- Universality: it is designed to work on any type of device, such as notebooks, cell phones, plug adapters and monitors, which eliminates the need for different types of connectors at the ends of USB cables;
- Versatility: despite being designed for USB, the USB-C standard can transmit different types of signals, such as HDMI, Thunderbolt and DisplayPort, reducing the need for adapters;
- High data transfer speed: the USB-C connector can be used in cables that transmit data at tens of gigabits per second, which is enough to display 8K images at 60 Hz with HDR10 on USB4;
- High power capacity: USB Power Delivery allows you to transmit a lot of power on the same data cable, which avoids the use of separate cables.
What are the disadvantages of USB-C?
- Lack of clarity in the standard: manufacturers do not always clearly specify the capabilities of a USB-C cable, which creates confusion among consumers ;
- Very large variation in specifications: the same connector is used in a Thunderbolt 4 cable with high data transfer speed and in a slow USB 2.0 cable with low power, which creates the inconvenience of having to find a suitable cable for each need;
- Significant differences in quality: as USB-C is a very open specification, the market has been flooded with very low quality cables, with some of them even damaging electronics due to being non-standard.
What is the difference between USB-C and Lightning?
USB-C is an industry standard connector released in 2014 by the USB Implementers Forum (USB-IF), while Lightning is a proprietary connector released in 2012 by Apple.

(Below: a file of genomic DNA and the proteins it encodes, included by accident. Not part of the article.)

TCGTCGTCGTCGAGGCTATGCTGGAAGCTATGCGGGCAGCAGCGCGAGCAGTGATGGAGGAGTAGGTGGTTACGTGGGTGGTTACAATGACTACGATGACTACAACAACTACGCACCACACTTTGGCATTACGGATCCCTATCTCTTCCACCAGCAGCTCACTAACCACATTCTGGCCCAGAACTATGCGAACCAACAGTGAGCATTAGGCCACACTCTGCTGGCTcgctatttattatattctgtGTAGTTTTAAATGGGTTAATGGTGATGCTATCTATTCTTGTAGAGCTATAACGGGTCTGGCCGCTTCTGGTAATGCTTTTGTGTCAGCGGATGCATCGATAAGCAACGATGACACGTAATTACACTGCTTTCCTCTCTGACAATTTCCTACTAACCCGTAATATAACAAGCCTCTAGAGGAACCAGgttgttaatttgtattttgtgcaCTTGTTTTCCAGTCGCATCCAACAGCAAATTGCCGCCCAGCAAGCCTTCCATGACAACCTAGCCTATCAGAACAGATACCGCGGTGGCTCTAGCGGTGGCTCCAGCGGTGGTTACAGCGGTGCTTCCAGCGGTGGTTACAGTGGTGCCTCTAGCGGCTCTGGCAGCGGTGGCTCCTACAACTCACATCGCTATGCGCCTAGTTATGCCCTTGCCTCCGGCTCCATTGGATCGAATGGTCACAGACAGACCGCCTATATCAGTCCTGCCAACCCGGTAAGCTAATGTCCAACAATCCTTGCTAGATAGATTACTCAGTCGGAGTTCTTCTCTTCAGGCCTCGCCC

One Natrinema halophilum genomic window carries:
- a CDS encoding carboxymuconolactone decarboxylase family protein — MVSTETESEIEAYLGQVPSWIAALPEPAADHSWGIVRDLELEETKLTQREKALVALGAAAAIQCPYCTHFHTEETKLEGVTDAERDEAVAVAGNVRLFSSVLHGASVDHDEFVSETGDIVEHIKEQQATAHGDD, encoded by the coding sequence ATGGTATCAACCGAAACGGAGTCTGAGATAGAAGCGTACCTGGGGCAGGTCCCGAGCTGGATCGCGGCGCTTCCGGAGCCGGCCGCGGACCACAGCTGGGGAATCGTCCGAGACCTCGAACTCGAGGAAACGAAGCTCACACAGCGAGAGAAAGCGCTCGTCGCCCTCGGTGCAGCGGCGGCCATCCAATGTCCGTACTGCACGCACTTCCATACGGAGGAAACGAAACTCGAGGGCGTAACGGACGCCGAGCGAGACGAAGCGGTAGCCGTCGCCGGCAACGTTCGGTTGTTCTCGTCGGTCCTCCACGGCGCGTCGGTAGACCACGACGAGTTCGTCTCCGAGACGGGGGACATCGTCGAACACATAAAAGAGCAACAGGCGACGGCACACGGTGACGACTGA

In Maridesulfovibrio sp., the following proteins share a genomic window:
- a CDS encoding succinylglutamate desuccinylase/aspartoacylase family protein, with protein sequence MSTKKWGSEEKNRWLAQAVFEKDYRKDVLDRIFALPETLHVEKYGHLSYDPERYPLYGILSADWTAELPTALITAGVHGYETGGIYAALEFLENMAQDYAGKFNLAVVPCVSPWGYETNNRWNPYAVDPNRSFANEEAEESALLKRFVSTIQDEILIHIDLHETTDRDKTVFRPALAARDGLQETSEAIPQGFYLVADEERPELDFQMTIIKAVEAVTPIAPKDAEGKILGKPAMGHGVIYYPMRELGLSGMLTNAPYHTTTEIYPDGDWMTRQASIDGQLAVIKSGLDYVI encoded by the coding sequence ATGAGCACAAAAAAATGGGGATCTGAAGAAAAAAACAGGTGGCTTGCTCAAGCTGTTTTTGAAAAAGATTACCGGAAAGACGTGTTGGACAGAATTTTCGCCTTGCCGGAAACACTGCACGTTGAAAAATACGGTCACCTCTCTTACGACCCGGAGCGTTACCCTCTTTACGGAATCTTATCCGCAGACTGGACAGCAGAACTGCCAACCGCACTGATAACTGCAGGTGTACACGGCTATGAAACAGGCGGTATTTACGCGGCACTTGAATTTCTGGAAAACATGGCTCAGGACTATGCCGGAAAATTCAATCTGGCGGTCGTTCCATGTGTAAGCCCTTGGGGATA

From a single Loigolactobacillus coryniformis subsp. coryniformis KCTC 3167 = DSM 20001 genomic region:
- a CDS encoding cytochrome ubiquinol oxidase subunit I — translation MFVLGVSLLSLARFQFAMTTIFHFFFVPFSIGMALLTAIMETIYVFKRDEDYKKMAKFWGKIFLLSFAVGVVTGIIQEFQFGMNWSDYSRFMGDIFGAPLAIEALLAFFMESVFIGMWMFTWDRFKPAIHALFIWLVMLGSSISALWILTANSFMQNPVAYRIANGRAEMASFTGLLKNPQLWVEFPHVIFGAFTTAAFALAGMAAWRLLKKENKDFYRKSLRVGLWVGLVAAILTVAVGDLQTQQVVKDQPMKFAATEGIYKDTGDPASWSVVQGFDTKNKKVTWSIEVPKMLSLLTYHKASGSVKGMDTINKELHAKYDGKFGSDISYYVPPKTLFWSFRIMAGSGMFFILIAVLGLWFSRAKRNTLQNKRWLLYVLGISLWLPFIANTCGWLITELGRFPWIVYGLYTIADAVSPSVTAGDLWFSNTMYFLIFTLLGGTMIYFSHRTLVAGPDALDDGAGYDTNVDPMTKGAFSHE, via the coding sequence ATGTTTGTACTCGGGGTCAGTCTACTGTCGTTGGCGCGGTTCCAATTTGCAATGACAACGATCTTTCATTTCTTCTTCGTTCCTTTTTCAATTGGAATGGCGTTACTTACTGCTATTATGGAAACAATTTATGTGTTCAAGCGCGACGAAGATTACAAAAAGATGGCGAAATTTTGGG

Lightning replaced Apple’s old 30-pin connector and became common between the iPhone 5 and iPhone 14. It is also reversible like USB-C, but has traditionally been limited to lower wattages and required paying royalties for the Apple.
What’s the difference between USB-C and Thunderbolt?
USB-C was originally a new connector developed for the USB protocol, while Thunderbolt is an interface released in 2011 by Intel and Apple for connecting peripherals to computers.
The standard Thunderbolt connector has been USB-C since Thunderbolt 3. However, to use the full capabilities of Thunderbolt technology, both the port (identified by a lightning bolt symbol) and the cable (often called an “active cable” ) must support the specification.
What is the difference between USB-C and Micro-USB?
USB-C and Micro-USB are two types of connectors used in USB. Micro-USB was most common in cell phones and portable devices. Its disadvantages were the lack of reversibility, low data transfer speed, limited charging power and shorter durability compared to USB-C.